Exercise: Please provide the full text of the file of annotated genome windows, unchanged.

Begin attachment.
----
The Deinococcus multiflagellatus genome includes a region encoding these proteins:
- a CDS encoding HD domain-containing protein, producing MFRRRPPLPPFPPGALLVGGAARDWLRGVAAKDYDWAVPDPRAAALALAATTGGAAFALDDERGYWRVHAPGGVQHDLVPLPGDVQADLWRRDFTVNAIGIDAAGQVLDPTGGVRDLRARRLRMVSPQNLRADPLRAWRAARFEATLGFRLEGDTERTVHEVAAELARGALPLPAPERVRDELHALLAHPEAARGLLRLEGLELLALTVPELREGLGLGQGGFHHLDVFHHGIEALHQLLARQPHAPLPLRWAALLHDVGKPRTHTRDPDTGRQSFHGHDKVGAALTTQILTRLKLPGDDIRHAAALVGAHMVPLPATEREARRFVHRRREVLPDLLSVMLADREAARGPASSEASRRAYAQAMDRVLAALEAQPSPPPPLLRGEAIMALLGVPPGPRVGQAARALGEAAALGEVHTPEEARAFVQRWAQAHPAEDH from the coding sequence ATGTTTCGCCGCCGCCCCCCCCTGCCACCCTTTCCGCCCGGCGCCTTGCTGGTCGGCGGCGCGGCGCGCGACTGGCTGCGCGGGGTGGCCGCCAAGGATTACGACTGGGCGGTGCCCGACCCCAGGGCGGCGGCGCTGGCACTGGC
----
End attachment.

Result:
The Deinococcus multiflagellatus genome includes a region encoding these proteins:
- a CDS encoding HD domain-containing protein, producing MFRRRPPLPPFPPGALLVGGAARDWLRGVAAKDYDWAVPDPRAAALALAATTGGAAFALDDERGYWRVHAPGGVQHDLVPLPGDVQADLWRRDFTVNAIGIDAAGQVLDPTGGVRDLRARRLRMVSPQNLRADPLRAWRAARFEATLGFRLEGDTERTVHEVAAELARGALPLPAPERVRDELHALLAHPEAARGLLRLEGLELLALTVPELREGLGLGQGGFHHLDVFHHGIEALHQLLARQPHAPLPLRWAALLHDVGKPRTHTRDPDTGRQSFHGHDKVGAALTTQILTRLKLPGDDIRHAAALVGAHMVPLPATEREARRFVHRRREVLPDLLSVMLADREAARGPASSEASRRAYAQAMDRVLAALEAQPSPPPPLLRGEAIMALLGVPPGPRVGQAARALGEAAALGEVHTPEEARAFVQRWAQAHPAEDH from the coding sequence ATGTTTCGCCGCCGCCCCCCCCTGCCACCCTTTCCGCCCGGCGCCTTGCTGGTCGGCGGCGCGGCGCGCGACTGGCTGCGCGGGGTGGCCGCCAAGGATTACGACTGGGCGGTGCCCGACCCCAGGGCGGCGGCGCTGGCACTGGC